The terrible sight of an angry old man, blood running down his front and shaking his fist at the world, is said to be seen running down the lonely lane on dark nights. Disappearing through a wall of a barn, the figure is thought to be the ghost of Joshua Rigby, a Lowton farmer, who met a violent end on 18th September 1883. Described by the locals as a “nowty mon”, Joshua was known for his cruelty to his elderly sisters and his considerable wealth. He was often heard boasting about his money in the local pubs and taunting his nephews about what he would do with it after he died. After being caught beating his sister with a belt, he was persuaded by his nephew John Gibbons to make a will in case he was sent to prison for cruelty. In June 1883 he signed his will, leaving everything to John. A few weeks later Joshua was discovered in his bedroom with his throat cut and a search revealed the old man’s will and bank book in John Gibbons’ pocket. He was arrested and an inquest was held at the Jolly Carter Inn. Two doctors gave evidence that a blow from John Gibbons’ heavy boots could have caused Joshua’s head injuries. A long grey hair was found in the seam of the accused’s boot and he was commited to the Crown Court at Liverpool to stand trial for murder. The trial, however, fell apart and John returned to Lowton after two months in prison looking the picture of health and having gained 30lbs! A special edition of the Leigh Chronicle detailing the case sold like hot cakes and the gruesome goings-on were the main topic of conversation and speculation for weeks. For years after that, however, many people continued to report sightings of the old man’s ghost stalking the lanes and fields around the farm – it is often seen by the late night customers of the Jolly Carter Inn.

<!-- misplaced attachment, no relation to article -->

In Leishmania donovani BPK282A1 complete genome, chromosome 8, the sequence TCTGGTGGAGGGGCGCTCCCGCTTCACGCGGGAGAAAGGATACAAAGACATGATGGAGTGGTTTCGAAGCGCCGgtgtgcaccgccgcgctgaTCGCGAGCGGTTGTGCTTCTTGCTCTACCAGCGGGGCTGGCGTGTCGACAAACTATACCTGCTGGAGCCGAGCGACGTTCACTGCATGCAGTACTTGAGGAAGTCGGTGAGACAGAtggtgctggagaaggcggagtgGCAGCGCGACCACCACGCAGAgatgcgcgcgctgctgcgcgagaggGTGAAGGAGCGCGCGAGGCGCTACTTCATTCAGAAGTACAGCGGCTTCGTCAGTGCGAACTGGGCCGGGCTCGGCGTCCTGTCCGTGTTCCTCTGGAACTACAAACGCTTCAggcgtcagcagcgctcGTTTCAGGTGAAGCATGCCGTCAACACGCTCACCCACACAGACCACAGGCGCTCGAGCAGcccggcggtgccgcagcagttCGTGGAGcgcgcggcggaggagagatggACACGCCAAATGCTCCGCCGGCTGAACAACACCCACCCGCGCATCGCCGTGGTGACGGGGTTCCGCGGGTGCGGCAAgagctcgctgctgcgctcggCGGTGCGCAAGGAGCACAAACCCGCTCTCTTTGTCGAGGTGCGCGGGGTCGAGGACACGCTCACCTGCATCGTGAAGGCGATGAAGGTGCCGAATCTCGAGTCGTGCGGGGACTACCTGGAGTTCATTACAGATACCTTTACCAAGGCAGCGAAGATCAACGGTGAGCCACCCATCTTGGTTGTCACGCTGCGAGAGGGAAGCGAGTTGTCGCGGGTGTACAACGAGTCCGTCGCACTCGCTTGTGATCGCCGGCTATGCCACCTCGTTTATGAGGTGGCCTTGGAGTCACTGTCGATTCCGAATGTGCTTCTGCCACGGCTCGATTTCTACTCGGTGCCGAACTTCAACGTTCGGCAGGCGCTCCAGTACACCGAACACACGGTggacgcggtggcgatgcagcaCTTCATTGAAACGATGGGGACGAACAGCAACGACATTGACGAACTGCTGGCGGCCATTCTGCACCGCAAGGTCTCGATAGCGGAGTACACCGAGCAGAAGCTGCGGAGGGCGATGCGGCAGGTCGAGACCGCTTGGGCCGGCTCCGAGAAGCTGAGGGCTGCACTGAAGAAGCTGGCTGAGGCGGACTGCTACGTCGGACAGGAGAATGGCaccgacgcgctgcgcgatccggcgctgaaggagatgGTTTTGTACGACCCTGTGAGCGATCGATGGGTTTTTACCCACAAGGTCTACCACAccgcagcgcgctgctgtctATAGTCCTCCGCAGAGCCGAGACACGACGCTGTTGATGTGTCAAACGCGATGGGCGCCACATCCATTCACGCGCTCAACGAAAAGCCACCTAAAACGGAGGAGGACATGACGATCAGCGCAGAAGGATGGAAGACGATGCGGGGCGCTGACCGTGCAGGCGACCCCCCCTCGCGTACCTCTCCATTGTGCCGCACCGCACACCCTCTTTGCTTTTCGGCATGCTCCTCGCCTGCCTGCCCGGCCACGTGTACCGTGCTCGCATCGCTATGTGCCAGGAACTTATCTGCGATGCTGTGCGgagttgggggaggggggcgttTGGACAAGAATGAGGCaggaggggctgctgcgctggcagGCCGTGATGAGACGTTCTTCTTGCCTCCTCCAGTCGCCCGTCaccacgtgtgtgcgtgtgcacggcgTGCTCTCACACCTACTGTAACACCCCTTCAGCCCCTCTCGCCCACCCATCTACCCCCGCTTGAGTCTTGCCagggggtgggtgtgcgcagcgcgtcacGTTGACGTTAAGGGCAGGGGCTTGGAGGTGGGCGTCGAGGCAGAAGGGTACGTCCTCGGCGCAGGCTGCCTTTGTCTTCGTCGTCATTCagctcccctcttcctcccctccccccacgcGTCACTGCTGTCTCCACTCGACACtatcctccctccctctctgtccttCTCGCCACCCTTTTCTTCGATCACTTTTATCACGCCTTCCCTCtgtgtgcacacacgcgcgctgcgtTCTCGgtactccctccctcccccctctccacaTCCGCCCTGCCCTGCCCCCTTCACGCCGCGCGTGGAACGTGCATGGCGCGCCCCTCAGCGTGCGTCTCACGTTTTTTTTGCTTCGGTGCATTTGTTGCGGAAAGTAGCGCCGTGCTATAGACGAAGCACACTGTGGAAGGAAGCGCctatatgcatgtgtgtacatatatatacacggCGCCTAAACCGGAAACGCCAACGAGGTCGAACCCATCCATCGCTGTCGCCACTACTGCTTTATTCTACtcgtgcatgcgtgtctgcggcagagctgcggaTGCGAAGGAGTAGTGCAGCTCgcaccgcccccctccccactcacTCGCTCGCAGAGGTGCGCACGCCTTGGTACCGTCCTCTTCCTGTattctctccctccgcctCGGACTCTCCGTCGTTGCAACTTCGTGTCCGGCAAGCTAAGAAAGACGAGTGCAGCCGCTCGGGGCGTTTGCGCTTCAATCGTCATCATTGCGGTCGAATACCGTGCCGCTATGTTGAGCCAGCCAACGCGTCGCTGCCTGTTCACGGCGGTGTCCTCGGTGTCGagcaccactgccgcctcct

Sources “Ghosts of Leigh” by Cyril Ward and Memories of Lowton by Richard Ridyard.